With the 2012 Summer Olympics a mere fifteen days away, we should take some time to reflect on how much technology has changed in the last four years, and how different our viewing experiences for these London Olympics will be.
At the time of the Beijing Olympics in 2008, tablets were not in existence, smartphones were just beginning to become popular and there were less than 1 million people using both Twitter and Facebook… where now there are hundreds of millions. This year’s upcoming games are already starting to be referred to as the socialympics.
Some ways that the expected 4.9 billion viewers will be connecting with each other are through:
Sponsored Olympic Websites; where users will not only be able to connect with each other, but with the actual athletes. They will be able to chat with them in real time, as well as connect the sites to your Twitter and Facebook to show your updates to your friends.
Facebook will be posting constant updates to events, and allowing Olympic sponsors to create custom apps for people to subscribe.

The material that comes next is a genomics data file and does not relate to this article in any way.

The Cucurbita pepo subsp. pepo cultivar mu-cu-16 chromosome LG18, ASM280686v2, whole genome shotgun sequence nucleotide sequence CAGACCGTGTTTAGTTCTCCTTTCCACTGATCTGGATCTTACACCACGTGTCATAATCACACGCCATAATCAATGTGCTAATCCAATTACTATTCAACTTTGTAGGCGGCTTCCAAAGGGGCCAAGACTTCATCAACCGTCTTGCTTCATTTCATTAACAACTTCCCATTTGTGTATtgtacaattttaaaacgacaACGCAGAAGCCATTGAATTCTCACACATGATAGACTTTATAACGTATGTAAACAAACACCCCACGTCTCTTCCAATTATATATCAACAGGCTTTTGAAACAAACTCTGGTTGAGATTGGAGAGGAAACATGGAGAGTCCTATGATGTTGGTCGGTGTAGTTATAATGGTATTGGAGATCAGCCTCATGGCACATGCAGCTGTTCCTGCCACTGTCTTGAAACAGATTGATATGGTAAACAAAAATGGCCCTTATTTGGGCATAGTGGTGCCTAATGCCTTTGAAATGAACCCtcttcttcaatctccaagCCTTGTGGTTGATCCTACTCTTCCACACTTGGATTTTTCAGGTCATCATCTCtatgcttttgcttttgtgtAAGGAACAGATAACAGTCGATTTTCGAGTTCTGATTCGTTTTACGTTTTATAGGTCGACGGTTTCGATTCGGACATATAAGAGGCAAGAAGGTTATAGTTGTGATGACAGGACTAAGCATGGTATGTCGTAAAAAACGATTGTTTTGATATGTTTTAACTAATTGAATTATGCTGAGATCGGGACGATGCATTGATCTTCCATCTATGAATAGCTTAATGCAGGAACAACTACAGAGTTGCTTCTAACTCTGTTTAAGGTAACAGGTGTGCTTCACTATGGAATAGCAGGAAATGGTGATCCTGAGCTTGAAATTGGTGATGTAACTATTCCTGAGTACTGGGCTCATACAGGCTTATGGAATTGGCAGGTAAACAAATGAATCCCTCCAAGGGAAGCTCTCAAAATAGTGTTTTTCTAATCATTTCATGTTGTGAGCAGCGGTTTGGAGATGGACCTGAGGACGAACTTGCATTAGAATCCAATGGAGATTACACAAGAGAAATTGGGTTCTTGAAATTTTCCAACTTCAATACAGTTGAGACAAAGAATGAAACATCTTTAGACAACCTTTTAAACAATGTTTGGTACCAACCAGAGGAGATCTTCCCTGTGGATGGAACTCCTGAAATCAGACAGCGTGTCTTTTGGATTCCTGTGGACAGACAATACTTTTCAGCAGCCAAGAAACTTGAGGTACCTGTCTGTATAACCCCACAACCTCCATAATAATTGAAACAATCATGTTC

Twitter will be doing frequent updates on the Olympic sponsored pages, but what it will really be great for is the constant microblog-style hashtagged updates by its users. These updates will allow up to the minute scores and personal opinions to be shared as one stream of consciousness.
YouTube will be used solely to promote team USA to the public. Although this seems like a limited group to advertise to, there are actually 211 million Americans expected to watch the London games.
On top of the main sites, viewers of the Olympics will now be able to use social media applications that didn’t even exist in 2008. We now have outlets like Instagram, Foursquare, Google+, etc. to further support our countries of choice.
It will be interesting to see what kind of effect our open global communication through social media will have on people’s interest in our only worldwide games.
What do you think about using social media to discuss the Olympics? Do you think it will increase viewer interest?